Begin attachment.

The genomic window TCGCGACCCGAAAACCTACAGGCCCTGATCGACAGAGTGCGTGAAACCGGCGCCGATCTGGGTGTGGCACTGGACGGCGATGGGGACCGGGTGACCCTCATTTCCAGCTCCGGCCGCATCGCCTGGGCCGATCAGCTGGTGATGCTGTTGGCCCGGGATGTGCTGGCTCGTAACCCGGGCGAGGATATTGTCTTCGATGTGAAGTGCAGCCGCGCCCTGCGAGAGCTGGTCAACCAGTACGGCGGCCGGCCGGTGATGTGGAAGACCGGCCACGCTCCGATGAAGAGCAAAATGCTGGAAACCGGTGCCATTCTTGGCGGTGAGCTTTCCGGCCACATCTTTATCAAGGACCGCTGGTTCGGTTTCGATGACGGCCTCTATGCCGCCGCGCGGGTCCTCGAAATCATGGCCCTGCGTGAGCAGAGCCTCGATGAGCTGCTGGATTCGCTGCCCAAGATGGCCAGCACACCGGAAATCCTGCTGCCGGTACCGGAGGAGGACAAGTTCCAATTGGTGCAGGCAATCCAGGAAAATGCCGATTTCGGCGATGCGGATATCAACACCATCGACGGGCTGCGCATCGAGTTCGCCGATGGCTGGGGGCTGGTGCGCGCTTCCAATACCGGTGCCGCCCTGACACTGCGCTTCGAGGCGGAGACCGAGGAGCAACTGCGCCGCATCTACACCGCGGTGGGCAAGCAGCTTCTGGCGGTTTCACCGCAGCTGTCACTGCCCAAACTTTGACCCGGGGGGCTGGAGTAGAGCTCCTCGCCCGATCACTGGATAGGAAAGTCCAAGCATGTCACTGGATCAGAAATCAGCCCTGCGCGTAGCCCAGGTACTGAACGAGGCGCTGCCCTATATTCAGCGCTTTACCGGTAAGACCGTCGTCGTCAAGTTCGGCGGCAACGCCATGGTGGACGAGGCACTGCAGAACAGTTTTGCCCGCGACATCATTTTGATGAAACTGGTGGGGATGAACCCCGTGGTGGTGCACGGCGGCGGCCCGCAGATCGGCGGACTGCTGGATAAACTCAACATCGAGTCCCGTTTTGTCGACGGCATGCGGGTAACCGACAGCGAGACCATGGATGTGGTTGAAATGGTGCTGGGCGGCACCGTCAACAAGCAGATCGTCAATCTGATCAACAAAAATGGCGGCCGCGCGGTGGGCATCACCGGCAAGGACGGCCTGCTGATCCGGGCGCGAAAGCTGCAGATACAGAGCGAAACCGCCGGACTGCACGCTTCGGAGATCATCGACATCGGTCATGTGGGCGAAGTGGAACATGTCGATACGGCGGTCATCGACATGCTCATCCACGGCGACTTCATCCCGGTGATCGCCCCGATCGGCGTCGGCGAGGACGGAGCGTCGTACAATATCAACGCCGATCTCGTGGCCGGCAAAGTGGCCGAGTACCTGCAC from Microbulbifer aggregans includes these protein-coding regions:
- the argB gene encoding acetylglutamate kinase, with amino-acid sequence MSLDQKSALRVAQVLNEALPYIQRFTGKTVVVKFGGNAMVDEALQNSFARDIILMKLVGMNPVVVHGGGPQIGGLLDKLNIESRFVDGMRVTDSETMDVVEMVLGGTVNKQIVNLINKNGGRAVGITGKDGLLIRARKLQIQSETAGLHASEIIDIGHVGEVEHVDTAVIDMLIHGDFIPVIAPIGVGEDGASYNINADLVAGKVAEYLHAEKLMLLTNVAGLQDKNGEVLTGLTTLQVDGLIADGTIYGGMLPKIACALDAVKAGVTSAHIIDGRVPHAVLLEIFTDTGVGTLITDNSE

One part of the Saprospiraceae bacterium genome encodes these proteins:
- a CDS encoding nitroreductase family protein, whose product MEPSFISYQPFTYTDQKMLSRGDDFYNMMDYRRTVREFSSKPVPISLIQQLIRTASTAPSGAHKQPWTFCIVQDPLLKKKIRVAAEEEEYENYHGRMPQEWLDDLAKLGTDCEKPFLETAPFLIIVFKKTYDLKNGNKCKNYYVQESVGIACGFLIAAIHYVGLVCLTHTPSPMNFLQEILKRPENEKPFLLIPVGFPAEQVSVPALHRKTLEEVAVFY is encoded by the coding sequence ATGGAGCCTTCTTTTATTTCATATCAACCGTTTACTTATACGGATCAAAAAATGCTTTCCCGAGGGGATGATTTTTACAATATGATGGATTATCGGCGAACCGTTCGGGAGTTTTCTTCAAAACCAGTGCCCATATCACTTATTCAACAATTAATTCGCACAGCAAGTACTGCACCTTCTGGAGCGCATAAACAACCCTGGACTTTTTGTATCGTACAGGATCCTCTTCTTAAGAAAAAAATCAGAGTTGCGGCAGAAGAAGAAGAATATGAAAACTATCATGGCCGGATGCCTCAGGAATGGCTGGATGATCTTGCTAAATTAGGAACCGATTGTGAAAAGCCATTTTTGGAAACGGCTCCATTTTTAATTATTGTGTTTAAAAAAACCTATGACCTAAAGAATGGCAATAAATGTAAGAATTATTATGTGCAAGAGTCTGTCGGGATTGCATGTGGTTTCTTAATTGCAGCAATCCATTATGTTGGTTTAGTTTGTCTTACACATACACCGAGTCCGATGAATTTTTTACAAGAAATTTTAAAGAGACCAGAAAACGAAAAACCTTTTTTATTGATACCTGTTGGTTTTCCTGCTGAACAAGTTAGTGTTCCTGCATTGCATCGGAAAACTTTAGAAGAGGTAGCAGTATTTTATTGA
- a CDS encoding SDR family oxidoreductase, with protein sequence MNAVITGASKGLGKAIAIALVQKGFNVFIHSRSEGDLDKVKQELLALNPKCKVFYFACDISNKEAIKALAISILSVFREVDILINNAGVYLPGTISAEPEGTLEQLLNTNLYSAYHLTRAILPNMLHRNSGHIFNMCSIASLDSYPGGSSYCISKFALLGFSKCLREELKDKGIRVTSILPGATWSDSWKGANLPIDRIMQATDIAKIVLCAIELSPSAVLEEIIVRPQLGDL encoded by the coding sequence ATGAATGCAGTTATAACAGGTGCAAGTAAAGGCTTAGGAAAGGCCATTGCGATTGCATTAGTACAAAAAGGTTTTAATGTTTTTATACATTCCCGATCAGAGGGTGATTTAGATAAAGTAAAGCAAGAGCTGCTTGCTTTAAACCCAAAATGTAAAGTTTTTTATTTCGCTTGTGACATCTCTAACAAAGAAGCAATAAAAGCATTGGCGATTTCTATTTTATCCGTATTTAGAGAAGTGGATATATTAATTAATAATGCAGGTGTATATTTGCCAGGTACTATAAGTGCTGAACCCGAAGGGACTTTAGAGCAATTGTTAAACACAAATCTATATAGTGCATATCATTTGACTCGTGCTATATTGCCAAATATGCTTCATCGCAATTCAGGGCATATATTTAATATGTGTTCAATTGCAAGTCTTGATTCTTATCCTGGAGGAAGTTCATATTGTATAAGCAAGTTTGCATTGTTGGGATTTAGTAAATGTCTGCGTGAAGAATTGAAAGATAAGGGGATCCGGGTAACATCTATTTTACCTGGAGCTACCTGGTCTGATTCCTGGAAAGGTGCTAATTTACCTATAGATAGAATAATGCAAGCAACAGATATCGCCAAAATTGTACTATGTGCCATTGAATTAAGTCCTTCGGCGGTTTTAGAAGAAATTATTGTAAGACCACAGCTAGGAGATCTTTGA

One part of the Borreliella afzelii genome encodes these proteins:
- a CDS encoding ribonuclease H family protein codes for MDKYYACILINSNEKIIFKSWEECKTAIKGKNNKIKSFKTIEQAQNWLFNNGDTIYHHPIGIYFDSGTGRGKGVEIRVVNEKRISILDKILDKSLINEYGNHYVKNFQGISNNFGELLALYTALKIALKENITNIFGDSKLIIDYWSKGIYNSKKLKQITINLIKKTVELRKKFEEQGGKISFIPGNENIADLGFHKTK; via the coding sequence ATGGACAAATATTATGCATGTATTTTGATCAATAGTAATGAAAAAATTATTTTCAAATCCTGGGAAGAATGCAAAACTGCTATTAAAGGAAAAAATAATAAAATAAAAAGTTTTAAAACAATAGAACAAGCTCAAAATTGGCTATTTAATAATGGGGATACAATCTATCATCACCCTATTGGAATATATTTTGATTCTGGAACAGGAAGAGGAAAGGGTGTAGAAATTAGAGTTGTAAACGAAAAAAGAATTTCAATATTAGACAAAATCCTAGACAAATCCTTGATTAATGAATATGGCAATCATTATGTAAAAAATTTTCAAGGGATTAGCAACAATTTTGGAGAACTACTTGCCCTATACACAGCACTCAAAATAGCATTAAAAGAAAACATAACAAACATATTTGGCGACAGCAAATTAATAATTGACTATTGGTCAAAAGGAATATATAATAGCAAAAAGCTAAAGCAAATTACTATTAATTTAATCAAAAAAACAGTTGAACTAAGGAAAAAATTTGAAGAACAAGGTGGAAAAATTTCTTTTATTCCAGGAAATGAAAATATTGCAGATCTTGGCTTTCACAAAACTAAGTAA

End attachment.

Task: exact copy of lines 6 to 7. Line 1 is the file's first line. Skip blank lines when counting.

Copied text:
One part of the Borreliella afzelii genome encodes these proteins:
- a CDS encoding ribonuclease H family protein codes for MDKYYACILINSNEKIIFKSWEECKTAIKGKNNKIKSFKTIEQAQNWLFNNGDTIYHHPIGIYFDSGTGRGKGVEIRVVNEKRISILDKILDKSLINEYGNHYVKNFQGISNNFGELLALYTALKIALKENITNIFGDSKLIIDYWSKGIYNSKKLKQITINLIKKTVELRKKFEEQGGKISFIPGNENIADLGFHKTK; via the coding sequence ATGGACAAATATTATGCATGTATTTTGATCAATAGTAATGAAAAAATTATTTTCAAATCCTGGGAAGAATGCAAAACTGCTATTAAAGGAAAAAATAATAAAATAAAAAGTTTTAAAACAATAGAACAAGCTCAAAATTGGCTATTTAATAATGGGGATACAATCTATCATCACCCTATTGGAATATATTTTGATTCTGGAACAGGAAGAGGAAAGGGTGTAGAAATTAGAGTTGTAAACGAAAAAAGAATTTCAATATTAGACAAAATCCTAGACAAATCCTTGATTAATGAATATGGCAATCATTATGTAAAAAATTTTCAAGGGATTAGCAACAATTTTGGAGAACTACTTGCCCTATACACAGCACTCAAAATAGCATTAAAAGAAAACATAACAAACATATTTGGCGACAGCAAATTAATAATTGACTATTGGTCAAAAGGAATATATAATAGCAAAAAGCTAAAGCAAATTACTATTAATTTAATCAAAAAAACAGTTGAACTAAGGAAAAAATTTGAAGAACAAGGTGGAAAAATTTCTTTTATTCCAGGAAATGAAAATATTGCAGATCTTGGCTTTCACAAAACTAAGTAA